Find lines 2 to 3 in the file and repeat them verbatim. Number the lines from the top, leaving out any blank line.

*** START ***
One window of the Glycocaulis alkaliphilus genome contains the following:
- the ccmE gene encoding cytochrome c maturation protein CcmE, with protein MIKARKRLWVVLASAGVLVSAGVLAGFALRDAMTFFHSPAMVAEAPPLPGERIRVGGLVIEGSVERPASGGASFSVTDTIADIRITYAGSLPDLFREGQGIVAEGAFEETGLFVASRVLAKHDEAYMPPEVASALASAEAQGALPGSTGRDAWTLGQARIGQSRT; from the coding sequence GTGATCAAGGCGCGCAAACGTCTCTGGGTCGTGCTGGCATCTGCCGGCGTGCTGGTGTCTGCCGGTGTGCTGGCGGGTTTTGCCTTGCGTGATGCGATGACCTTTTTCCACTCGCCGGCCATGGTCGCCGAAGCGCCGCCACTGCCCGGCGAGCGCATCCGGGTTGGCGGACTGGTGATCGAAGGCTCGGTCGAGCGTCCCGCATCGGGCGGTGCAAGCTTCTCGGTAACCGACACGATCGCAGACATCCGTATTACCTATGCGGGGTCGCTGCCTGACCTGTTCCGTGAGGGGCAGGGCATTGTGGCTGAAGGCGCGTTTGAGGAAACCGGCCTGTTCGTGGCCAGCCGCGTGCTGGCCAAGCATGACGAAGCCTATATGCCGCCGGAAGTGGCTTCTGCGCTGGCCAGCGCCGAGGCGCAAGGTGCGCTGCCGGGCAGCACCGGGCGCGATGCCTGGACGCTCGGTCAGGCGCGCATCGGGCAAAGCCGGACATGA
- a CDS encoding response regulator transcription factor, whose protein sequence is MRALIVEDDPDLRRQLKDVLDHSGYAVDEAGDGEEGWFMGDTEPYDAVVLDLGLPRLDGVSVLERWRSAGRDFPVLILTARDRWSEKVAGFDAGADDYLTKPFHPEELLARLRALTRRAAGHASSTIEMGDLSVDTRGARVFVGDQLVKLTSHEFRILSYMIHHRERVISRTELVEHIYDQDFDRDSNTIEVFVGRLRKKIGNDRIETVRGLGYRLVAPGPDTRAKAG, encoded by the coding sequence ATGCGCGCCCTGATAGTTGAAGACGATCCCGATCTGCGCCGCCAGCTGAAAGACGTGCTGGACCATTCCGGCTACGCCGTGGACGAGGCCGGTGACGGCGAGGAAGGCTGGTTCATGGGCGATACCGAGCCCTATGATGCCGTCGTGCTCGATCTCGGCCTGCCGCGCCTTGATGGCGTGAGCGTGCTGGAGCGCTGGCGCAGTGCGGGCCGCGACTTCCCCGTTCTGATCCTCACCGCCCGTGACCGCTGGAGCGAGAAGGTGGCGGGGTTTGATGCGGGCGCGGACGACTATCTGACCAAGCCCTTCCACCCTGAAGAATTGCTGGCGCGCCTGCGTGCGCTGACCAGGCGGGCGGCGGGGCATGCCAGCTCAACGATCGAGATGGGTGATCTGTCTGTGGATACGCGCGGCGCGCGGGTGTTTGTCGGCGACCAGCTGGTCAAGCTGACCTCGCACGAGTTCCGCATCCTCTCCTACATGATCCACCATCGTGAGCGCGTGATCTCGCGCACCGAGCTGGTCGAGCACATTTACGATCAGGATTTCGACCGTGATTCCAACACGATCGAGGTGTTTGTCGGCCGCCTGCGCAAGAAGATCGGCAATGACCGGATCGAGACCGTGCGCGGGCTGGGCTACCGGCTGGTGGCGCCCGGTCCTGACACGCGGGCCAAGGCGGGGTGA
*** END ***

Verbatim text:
- the ccmE gene encoding cytochrome c maturation protein CcmE, with protein MIKARKRLWVVLASAGVLVSAGVLAGFALRDAMTFFHSPAMVAEAPPLPGERIRVGGLVIEGSVERPASGGASFSVTDTIADIRITYAGSLPDLFREGQGIVAEGAFEETGLFVASRVLAKHDEAYMPPEVASALASAEAQGALPGSTGRDAWTLGQARIGQSRT; from the coding sequence GTGATCAAGGCGCGCAAACGTCTCTGGGTCGTGCTGGCATCTGCCGGCGTGCTGGTGTCTGCCGGTGTGCTGGCGGGTTTTGCCTTGCGTGATGCGATGACCTTTTTCCACTCGCCGGCCATGGTCGCCGAAGCGCCGCCACTGCCCGGCGAGCGCATCCGGGTTGGCGGACTGGTGATCGAAGGCTCGGTCGAGCGTCCCGCATCGGGCGGTGCAAGCTTCTCGGTAACCGACACGATCGCAGACATCCGTATTACCTATGCGGGGTCGCTGCCTGACCTGTTCCGTGAGGGGCAGGGCATTGTGGCTGAAGGCGCGTTTGAGGAAACCGGCCTGTTCGTGGCCAGCCGCGTGCTGGCCAAGCATGACGAAGCCTATATGCCGCCGGAAGTGGCTTCTGCGCTGGCCAGCGCCGAGGCGCAAGGTGCGCTGCCGGGCAGCACCGGGCGCGATGCCTGGACGCTCGGTCAGGCGCGCATCGGGCAAAGCCGGACATGA
- a CDS encoding response regulator transcription factor, whose protein sequence is MRALIVEDDPDLRRQLKDVLDHSGYAVDEAGDGEEGWFMGDTEPYDAVVLDLGLPRLDGVSVLERWRSAGRDFPVLILTARDRWSEKVAGFDAGADDYLTKPFHPEELLARLRALTRRAAGHASSTIEMGDLSVDTRGARVFVGDQLVKLTSHEFRILSYMIHHRERVISRTELVEHIYDQDFDRDSNTIEVFVGRLRKKIGNDRIETVRGLGYRLVAPGPDTRAKAG, encoded by the coding sequence ATGCGCGCCCTGATAGTTGAAGACGATCCCGATCTGCGCCGCCAGCTGAAAGACGTGCTGGACCATTCCGGCTACGCCGTGGACGAGGCCGGTGACGGCGAGGAAGGCTGGTTCATGGGCGATACCGAGCCCTATGATGCCGTCGTGCTCGATCTCGGCCTGCCGCGCCTTGATGGCGTGAGCGTGCTGGAGCGCTGGCGCAGTGCGGGCCGCGACTTCCCCGTTCTGATCCTCACCGCCCGTGACCGCTGGAGCGAGAAGGTGGCGGGGTTTGATGCGGGCGCGGACGACTATCTGACCAAGCCCTTCCACCCTGAAGAATTGCTGGCGCGCCTGCGTGCGCTGACCAGGCGGGCGGCGGGGCATGCCAGCTCAACGATCGAGATGGGTGATCTGTCTGTGGATACGCGCGGCGCGCGGGTGTTTGTCGGCGACCAGCTGGTCAAGCTGACCTCGCACGAGTTCCGCATCCTCTCCTACATGATCCACCATCGTGAGCGCGTGATCTCGCGCACCGAGCTGGTCGAGCACATTTACGATCAGGATTTCGACCGTGATTCCAACACGATCGAGGTGTTTGTCGGCCGCCTGCGCAAGAAGATCGGCAATGACCGGATCGAGACCGTGCGCGGGCTGGGCTACCGGCTGGTGGCGCCCGGTCCTGACACGCGGGCCAAGGCGGGGTGA